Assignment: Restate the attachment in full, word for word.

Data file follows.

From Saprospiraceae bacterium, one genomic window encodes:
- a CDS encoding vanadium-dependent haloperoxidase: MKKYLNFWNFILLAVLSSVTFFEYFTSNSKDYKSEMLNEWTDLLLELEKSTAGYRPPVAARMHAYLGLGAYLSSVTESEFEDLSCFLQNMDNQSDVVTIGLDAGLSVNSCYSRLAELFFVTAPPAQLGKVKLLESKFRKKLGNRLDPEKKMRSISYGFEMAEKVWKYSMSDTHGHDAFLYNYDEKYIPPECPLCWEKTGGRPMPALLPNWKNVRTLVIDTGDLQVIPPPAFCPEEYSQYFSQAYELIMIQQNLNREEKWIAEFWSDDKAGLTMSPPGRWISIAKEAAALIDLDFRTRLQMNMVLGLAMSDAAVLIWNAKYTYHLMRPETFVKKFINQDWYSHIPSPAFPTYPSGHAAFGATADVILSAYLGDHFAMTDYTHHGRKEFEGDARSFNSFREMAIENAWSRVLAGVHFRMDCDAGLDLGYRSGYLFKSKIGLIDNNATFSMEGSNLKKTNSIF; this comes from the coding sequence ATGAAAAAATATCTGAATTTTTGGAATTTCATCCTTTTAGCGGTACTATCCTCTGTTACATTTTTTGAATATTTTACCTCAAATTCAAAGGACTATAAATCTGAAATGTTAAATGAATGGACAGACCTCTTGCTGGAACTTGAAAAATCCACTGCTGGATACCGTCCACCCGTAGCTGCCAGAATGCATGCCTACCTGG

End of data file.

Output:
From Saprospiraceae bacterium, one genomic window encodes:
- a CDS encoding vanadium-dependent haloperoxidase: MKKYLNFWNFILLAVLSSVTFFEYFTSNSKDYKSEMLNEWTDLLLELEKSTAGYRPPVAARMHAYLGLGAYLSSVTESEFEDLSCFLQNMDNQSDVVTIGLDAGLSVNSCYSRLAELFFVTAPPAQLGKVKLLESKFRKKLGNRLDPEKKMRSISYGFEMAEKVWKYSMSDTHGHDAFLYNYDEKYIPPECPLCWEKTGGRPMPALLPNWKNVRTLVIDTGDLQVIPPPAFCPEEYSQYFSQAYELIMIQQNLNREEKWIAEFWSDDKAGLTMSPPGRWISIAKEAAALIDLDFRTRLQMNMVLGLAMSDAAVLIWNAKYTYHLMRPETFVKKFINQDWYSHIPSPAFPTYPSGHAAFGATADVILSAYLGDHFAMTDYTHHGRKEFEGDARSFNSFREMAIENAWSRVLAGVHFRMDCDAGLDLGYRSGYLFKSKIGLIDNNATFSMEGSNLKKTNSIF; this comes from the coding sequence ATGAAAAAATATCTGAATTTTTGGAATTTCATCCTTTTAGCGGTACTATCCTCTGTTACATTTTTTGAATATTTTACCTCAAATTCAAAGGACTATAAATCTGAAATGTTAAATGAATGGACAGACCTCTTGCTGGAACTTGAAAAATCCACTGCTGGATACCGTCCACCCGTAGCTGCCAGAATGCATGCCTACCTGG